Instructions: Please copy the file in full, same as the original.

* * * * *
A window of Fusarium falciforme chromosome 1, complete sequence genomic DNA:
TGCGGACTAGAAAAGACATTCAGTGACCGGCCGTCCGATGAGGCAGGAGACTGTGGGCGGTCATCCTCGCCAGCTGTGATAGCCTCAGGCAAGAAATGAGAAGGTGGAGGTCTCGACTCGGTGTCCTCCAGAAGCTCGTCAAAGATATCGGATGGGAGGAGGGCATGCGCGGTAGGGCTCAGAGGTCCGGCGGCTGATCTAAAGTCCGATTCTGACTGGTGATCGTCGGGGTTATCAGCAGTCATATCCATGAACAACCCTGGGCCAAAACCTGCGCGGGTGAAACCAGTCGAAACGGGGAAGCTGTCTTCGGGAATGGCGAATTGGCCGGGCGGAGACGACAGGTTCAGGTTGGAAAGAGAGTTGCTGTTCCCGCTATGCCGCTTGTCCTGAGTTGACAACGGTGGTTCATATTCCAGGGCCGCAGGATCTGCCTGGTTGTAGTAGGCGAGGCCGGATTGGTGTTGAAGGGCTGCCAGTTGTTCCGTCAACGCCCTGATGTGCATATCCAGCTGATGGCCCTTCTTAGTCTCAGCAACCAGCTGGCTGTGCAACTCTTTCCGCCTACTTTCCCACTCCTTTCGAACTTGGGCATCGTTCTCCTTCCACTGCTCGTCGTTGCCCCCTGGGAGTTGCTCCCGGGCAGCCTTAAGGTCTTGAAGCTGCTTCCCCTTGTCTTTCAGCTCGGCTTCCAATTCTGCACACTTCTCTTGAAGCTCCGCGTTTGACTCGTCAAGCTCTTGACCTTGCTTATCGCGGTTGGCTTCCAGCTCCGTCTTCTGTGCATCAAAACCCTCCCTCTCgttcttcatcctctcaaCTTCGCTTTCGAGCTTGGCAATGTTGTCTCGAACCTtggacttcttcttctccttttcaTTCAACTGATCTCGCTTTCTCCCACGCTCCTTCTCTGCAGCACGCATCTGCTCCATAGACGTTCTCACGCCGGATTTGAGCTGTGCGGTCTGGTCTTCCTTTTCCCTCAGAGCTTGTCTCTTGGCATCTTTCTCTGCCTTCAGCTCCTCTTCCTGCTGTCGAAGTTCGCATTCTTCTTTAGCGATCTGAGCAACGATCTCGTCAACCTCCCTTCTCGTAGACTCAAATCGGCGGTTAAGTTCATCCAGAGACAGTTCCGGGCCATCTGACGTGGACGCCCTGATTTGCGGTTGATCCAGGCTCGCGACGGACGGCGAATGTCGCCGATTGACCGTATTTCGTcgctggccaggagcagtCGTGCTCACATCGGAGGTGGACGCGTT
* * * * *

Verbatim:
A window of Fusarium falciforme chromosome 1, complete sequence genomic DNA:
TGCGGACTAGAAAAGACATTCAGTGACCGGCCGTCCGATGAGGCAGGAGACTGTGGGCGGTCATCCTCGCCAGCTGTGATAGCCTCAGGCAAGAAATGAGAAGGTGGAGGTCTCGACTCGGTGTCCTCCAGAAGCTCGTCAAAGATATCGGATGGGAGGAGGGCATGCGCGGTAGGGCTCAGAGGTCCGGCGGCTGATCTAAAGTCCGATTCTGACTGGTGATCGTCGGGGTTATCAGCAGTCATATCCATGAACAACCCTGGGCCAAAACCTGCGCGGGTGAAACCAGTCGAAACGGGGAAGCTGTCTTCGGGAATGGCGAATTGGCCGGGCGGAGACGACAGGTTCAGGTTGGAAAGAGAGTTGCTGTTCCCGCTATGCCGCTTGTCCTGAGTTGACAACGGTGGTTCATATTCCAGGGCCGCAGGATCTGCCTGGTTGTAGTAGGCGAGGCCGGATTGGTGTTGAAGGGCTGCCAGTTGTTCCGTCAACGCCCTGATGTGCATATCCAGCTGATGGCCCTTCTTAGTCTCAGCAACCAGCTGGCTGTGCAACTCTTTCCGCCTACTTTCCCACTCCTTTCGAACTTGGGCATCGTTCTCCTTCCACTGCTCGTCGTTGCCCCCTGGGAGTTGCTCCCGGGCAGCCTTAAGGTCTTGAAGCTGCTTCCCCTTGTCTTTCAGCTCGGCTTCCAATTCTGCACACTTCTCTTGAAGCTCCGCGTTTGACTCGTCAAGCTCTTGACCTTGCTTATCGCGGTTGGCTTCCAGCTCCGTCTTCTGTGCATCAAAACCCTCCCTCTCgttcttcatcctctcaaCTTCGCTTTCGAGCTTGGCAATGTTGTCTCGAACCTtggacttcttcttctccttttcaTTCAACTGATCTCGCTTTCTCCCACGCTCCTTCTCTGCAGCACGCATCTGCTCCATAGACGTTCTCACGCCGGATTTGAGCTGTGCGGTCTGGTCTTCCTTTTCCCTCAGAGCTTGTCTCTTGGCATCTTTCTCTGCCTTCAGCTCCTCTTCCTGCTGTCGAAGTTCGCATTCTTCTTTAGCGATCTGAGCAACGATCTCGTCAACCTCCCTTCTCGTAGACTCAAATCGGCGGTTAAGTTCATCCAGAGACAGTTCCGGGCCATCTGACGTGGACGCCCTGATTTGCGGTTGATCCAGGCTCGCGACGGACGGCGAATGTCGCCGATTGACCGTATTTCGTcgctggccaggagcagtCGTGCTCACATCGGAGGTGGACGCGTT